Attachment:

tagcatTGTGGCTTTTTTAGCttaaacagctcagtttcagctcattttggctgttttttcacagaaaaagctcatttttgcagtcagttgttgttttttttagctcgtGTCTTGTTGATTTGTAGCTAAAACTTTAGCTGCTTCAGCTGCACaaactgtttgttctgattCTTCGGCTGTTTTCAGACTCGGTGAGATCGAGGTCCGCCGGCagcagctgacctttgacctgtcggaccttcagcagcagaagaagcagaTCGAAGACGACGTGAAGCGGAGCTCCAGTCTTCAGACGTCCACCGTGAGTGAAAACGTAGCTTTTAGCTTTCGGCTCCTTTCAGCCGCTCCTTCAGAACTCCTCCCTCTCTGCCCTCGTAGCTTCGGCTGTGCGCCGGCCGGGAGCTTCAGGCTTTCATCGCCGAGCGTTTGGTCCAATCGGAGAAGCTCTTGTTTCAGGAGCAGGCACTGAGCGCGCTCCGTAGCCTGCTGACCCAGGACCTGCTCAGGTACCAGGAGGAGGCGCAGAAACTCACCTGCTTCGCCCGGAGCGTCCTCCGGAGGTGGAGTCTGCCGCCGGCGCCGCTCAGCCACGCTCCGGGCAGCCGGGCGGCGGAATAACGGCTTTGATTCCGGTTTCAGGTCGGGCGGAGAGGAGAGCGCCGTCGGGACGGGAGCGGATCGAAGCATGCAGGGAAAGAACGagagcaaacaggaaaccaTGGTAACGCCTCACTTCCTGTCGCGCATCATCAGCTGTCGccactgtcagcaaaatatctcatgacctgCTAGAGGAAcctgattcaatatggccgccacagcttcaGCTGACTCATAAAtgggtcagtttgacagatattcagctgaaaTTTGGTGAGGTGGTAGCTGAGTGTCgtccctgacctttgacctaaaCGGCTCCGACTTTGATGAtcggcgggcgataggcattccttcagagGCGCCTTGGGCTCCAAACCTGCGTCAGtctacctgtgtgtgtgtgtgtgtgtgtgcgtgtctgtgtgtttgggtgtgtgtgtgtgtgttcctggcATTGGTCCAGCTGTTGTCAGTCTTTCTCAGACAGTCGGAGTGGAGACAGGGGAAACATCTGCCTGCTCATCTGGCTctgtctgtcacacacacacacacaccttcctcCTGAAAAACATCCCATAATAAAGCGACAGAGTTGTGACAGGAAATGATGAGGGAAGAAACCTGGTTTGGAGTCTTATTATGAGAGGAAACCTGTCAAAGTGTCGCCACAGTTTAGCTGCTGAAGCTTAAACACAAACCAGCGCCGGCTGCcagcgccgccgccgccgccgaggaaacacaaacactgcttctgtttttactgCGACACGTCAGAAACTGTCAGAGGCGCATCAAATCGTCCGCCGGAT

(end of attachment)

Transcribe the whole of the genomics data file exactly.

tagcatTGTGGCTTTTTTAGCttaaacagctcagtttcagctcattttggctgttttttcacagaaaaagctcatttttgcagtcagttgttgttttttttagctcgtGTCTTGTTGATTTGTAGCTAAAACTTTAGCTGCTTCAGCTGCACaaactgtttgttctgattCTTCGGCTGTTTTCAGACTCGGTGAGATCGAGGTCCGCCGGCagcagctgacctttgacctgtcggaccttcagcagcagaagaagcagaTCGAAGACGACGTGAAGCGGAGCTCCAGTCTTCAGACGTCCACCGTGAGTGAAAACGTAGCTTTTAGCTTTCGGCTCCTTTCAGCCGCTCCTTCAGAACTCCTCCCTCTCTGCCCTCGTAGCTTCGGCTGTGCGCCGGCCGGGAGCTTCAGGCTTTCATCGCCGAGCGTTTGGTCCAATCGGAGAAGCTCTTGTTTCAGGAGCAGGCACTGAGCGCGCTCCGTAGCCTGCTGACCCAGGACCTGCTCAGGTACCAGGAGGAGGCGCAGAAACTCACCTGCTTCGCCCGGAGCGTCCTCCGGAGGTGGAGTCTGCCGCCGGCGCCGCTCAGCCACGCTCCGGGCAGCCGGGCGGCGGAATAACGGCTTTGATTCCGGTTTCAGGTCGGGCGGAGAGGAGAGCGCCGTCGGGACGGGAGCGGATCGAAGCATGCAGGGAAAGAACGagagcaaacaggaaaccaTGGTAACGCCTCACTTCCTGTCGCGCATCATCAGCTGTCGccactgtcagcaaaatatctcatgacctgCTAGAGGAAcctgattcaatatggccgccacagcttcaGCTGACTCATAAAtgggtcagtttgacagatattcagctgaaaTTTGGTGAGGTGGTAGCTGAGTGTCgtccctgacctttgacctaaaCGGCTCCGACTTTGATGAtcggcgggcgataggcattccttcagagGCGCCTTGGGCTCCAAACCTGCGTCAGtctacctgtgtgtgtgtgtgtgtgtgtgcgtgtctgtgtgtttgggtgtgtgtgtgtgtgttcctggcATTGGTCCAGCTGTTGTCAGTCTTTCTCAGACAGTCGGAGTGGAGACAGGGGAAACATCTGCCTGCTCATCTGGCTctgtctgtcacacacacacacacaccttcctcCTGAAAAACATCCCATAATAAAGCGACAGAGTTGTGACAGGAAATGATGAGGGAAGAAACCTGGTTTGGAGTCTTATTATGAGAGGAAACCTGTCAAAGTGTCGCCACAGTTTAGCTGCTGAAGCTTAAACACAAACCAGCGCCGGCTGCcagcgccgccgccgccgccgaggaaacacaaacactgcttctgtttttactgCGACACGTCAGAAACTGTCAGAGGCGCATCAAATCGTCCGCCGGAT